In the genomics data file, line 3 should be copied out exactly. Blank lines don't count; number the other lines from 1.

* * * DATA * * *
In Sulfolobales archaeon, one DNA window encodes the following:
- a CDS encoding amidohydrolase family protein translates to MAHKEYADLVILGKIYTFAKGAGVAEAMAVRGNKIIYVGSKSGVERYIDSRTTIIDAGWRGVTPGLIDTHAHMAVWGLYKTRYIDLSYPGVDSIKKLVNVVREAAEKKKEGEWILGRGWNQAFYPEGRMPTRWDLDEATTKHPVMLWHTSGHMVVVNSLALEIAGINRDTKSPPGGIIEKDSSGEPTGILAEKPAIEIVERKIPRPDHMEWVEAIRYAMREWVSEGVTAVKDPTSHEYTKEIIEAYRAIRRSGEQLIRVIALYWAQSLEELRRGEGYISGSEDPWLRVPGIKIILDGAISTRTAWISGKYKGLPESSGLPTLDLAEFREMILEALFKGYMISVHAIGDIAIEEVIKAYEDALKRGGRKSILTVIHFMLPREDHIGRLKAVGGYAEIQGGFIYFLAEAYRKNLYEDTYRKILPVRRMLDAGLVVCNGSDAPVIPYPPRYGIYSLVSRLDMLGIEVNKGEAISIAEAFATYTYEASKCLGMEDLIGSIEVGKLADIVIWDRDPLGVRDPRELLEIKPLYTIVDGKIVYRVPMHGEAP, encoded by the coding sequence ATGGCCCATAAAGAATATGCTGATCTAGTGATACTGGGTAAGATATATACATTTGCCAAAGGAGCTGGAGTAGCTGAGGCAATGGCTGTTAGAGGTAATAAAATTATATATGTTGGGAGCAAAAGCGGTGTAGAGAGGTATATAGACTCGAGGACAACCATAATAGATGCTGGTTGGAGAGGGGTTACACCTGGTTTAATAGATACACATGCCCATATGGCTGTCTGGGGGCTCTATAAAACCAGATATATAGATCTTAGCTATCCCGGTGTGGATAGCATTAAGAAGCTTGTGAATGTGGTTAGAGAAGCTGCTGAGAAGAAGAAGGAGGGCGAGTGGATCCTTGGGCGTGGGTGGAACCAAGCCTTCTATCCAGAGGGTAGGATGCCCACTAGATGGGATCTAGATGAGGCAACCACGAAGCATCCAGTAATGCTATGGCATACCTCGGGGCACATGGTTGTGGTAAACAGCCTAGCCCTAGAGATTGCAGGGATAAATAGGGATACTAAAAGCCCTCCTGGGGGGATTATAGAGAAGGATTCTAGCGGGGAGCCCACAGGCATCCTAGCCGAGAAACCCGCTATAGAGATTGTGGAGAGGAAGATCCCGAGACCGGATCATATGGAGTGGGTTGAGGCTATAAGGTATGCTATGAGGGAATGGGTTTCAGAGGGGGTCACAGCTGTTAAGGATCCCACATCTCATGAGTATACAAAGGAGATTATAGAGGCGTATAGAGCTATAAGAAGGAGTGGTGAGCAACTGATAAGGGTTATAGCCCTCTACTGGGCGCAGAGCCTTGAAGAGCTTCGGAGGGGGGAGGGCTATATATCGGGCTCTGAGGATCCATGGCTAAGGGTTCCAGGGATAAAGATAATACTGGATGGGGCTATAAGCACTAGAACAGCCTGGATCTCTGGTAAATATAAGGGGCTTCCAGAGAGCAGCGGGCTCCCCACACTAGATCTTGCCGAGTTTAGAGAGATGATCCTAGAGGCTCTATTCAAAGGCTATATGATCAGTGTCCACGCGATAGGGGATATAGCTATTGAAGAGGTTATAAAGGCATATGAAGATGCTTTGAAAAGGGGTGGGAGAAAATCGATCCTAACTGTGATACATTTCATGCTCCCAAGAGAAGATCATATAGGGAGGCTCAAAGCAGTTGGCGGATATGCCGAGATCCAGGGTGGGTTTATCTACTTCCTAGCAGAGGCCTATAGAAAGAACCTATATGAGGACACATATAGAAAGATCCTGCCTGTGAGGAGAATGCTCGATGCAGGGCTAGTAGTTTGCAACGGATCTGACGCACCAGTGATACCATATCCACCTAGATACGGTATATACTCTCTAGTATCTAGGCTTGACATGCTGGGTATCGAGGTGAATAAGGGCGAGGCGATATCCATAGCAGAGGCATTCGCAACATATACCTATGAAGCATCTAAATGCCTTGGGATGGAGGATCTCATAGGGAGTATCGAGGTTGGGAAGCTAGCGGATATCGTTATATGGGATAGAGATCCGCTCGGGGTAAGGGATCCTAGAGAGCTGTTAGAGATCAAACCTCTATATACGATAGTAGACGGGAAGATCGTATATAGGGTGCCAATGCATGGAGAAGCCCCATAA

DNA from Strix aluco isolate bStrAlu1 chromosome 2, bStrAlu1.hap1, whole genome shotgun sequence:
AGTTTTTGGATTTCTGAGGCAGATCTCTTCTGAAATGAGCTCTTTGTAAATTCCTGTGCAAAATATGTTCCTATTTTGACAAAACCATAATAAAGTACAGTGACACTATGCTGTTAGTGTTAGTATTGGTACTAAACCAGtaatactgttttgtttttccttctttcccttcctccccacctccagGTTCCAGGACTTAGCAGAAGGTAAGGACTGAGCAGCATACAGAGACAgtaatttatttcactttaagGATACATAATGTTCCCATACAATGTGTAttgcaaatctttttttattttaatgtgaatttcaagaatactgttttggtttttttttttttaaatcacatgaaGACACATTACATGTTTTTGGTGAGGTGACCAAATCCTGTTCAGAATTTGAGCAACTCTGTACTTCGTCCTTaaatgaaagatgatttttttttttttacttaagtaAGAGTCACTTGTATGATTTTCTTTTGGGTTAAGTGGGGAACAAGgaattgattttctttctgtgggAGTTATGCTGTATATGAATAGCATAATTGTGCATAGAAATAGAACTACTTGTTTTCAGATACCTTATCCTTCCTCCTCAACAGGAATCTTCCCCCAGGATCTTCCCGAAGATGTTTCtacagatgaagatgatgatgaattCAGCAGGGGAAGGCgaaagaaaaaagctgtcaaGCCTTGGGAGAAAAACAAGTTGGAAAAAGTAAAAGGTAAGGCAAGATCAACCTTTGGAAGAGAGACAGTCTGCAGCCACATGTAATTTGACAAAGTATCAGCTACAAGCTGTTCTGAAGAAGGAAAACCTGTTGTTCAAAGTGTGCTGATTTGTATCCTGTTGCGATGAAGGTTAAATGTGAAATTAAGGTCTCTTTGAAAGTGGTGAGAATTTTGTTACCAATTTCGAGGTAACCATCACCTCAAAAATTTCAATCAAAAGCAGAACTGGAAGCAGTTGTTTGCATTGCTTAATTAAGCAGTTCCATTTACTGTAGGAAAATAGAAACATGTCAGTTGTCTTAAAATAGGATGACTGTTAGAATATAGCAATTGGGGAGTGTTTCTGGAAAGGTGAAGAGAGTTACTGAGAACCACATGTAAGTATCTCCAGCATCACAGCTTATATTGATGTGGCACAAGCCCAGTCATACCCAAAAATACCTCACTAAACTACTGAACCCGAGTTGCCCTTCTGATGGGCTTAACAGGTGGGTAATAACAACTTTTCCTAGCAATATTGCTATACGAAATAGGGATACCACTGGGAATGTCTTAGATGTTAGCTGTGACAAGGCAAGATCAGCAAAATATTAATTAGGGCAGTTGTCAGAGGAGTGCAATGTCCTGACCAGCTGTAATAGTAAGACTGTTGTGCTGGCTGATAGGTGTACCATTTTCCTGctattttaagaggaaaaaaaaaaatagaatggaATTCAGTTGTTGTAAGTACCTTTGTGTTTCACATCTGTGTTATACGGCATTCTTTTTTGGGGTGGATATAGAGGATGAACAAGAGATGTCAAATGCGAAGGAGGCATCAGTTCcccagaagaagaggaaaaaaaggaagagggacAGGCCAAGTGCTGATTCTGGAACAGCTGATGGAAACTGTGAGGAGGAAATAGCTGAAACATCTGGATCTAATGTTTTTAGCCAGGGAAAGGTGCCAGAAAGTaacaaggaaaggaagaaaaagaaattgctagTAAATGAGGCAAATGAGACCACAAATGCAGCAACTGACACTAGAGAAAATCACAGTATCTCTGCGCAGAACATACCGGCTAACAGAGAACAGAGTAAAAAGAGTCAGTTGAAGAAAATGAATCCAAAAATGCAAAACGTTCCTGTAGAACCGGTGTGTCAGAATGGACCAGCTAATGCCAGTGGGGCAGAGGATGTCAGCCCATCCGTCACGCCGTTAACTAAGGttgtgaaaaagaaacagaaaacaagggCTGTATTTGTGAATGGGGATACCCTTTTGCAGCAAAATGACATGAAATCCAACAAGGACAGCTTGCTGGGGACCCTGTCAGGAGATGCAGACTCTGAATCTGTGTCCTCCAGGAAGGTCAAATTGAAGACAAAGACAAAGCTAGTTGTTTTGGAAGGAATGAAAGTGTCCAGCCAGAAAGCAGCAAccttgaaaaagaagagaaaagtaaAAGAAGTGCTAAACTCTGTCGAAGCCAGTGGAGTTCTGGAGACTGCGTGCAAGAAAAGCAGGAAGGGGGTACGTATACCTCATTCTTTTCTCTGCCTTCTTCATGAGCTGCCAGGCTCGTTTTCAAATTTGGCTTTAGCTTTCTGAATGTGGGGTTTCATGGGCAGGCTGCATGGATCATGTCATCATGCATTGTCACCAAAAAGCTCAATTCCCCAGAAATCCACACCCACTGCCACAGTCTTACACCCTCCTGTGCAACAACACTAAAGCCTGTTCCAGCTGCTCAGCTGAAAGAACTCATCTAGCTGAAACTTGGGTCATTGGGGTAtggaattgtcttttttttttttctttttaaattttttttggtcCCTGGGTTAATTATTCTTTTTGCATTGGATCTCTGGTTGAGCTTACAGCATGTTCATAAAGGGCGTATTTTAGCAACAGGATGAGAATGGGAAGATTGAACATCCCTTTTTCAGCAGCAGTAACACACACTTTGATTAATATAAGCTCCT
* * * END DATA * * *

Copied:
DNA from Strix aluco isolate bStrAlu1 chromosome 2, bStrAlu1.hap1, whole genome shotgun sequence: